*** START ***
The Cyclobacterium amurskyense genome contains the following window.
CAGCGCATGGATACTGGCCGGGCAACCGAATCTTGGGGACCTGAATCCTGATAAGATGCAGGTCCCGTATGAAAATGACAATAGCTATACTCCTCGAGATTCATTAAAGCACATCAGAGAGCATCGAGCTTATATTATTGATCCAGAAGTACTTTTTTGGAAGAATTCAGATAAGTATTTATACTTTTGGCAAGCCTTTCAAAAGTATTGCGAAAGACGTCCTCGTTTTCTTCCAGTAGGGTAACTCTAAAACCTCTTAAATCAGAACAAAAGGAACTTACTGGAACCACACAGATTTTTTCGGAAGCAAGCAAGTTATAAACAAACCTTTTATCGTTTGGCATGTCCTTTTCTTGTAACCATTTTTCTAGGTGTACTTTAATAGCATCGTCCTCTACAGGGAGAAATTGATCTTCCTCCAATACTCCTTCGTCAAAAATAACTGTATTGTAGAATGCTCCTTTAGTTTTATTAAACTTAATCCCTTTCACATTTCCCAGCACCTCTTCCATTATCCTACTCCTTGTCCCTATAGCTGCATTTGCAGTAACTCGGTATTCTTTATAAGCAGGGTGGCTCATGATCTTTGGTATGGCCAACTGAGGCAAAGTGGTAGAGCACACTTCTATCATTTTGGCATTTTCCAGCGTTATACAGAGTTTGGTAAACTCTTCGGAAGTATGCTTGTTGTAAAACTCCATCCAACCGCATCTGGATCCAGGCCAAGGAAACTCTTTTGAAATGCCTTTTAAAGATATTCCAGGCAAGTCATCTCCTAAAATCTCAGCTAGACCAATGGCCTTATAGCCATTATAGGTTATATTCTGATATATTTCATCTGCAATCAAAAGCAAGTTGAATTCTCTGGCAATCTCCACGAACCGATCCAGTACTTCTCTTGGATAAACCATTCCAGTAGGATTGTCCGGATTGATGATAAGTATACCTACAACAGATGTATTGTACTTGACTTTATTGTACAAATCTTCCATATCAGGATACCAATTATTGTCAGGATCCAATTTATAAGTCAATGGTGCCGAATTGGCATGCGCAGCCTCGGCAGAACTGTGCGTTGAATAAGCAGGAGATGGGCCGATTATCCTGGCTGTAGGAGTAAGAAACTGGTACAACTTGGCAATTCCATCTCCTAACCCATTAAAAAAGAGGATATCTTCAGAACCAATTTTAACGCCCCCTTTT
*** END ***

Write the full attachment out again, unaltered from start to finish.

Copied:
The Cyclobacterium amurskyense genome contains the following window.
CAGCGCATGGATACTGGCCGGGCAACCGAATCTTGGGGACCTGAATCCTGATAAGATGCAGGTCCCGTATGAAAATGACAATAGCTATACTCCTCGAGATTCATTAAAGCACATCAGAGAGCATCGAGCTTATATTATTGATCCAGAAGTACTTTTTTGGAAGAATTCAGATAAGTATTTATACTTTTGGCAAGCCTTTCAAAAGTATTGCGAAAGACGTCCTCGTTTTCTTCCAGTAGGGTAACTCTAAAACCTCTTAAATCAGAACAAAAGGAACTTACTGGAACCACACAGATTTTTTCGGAAGCAAGCAAGTTATAAACAAACCTTTTATCGTTTGGCATGTCCTTTTCTTGTAACCATTTTTCTAGGTGTACTTTAATAGCATCGTCCTCTACAGGGAGAAATTGATCTTCCTCCAATACTCCTTCGTCAAAAATAACTGTATTGTAGAATGCTCCTTTAGTTTTATTAAACTTAATCCCTTTCACATTTCCCAGCACCTCTTCCATTATCCTACTCCTTGTCCCTATAGCTGCATTTGCAGTAACTCGGTATTCTTTATAAGCAGGGTGGCTCATGATCTTTGGTATGGCCAACTGAGGCAAAGTGGTAGAGCACACTTCTATCATTTTGGCATTTTCCAGCGTTATACAGAGTTTGGTAAACTCTTCGGAAGTATGCTTGTTGTAAAACTCCATCCAACCGCATCTGGATCCAGGCCAAGGAAACTCTTTTGAAATGCCTTTTAAAGATATTCCAGGCAAGTCATCTCCTAAAATCTCAGCTAGACCAATGGCCTTATAGCCATTATAGGTTATATTCTGATATATTTCATCTGCAATCAAAAGCAAGTTGAATTCTCTGGCAATCTCCACGAACCGATCCAGTACTTCTCTTGGATAAACCATTCCAGTAGGATTGTCCGGATTGATGATAAGTATACCTACAACAGATGTATTGTACTTGACTTTATTGTACAAATCTTCCATATCAGGATACCAATTATTGTCAGGATCCAATTTATAAGTCAATGGTGCCGAATTGGCATGCGCAGCCTCGGCAGAACTGTGCGTTGAATAAGCAGGAGATGGGCCGATTATCCTGGCTGTAGGAGTAAGAAACTGGTACAACTTGGCAATTCCATCTCCTAACCCATTAAAAAAGAGGATATCTTCAGAACCAATTTTAACGCCCCCTTTT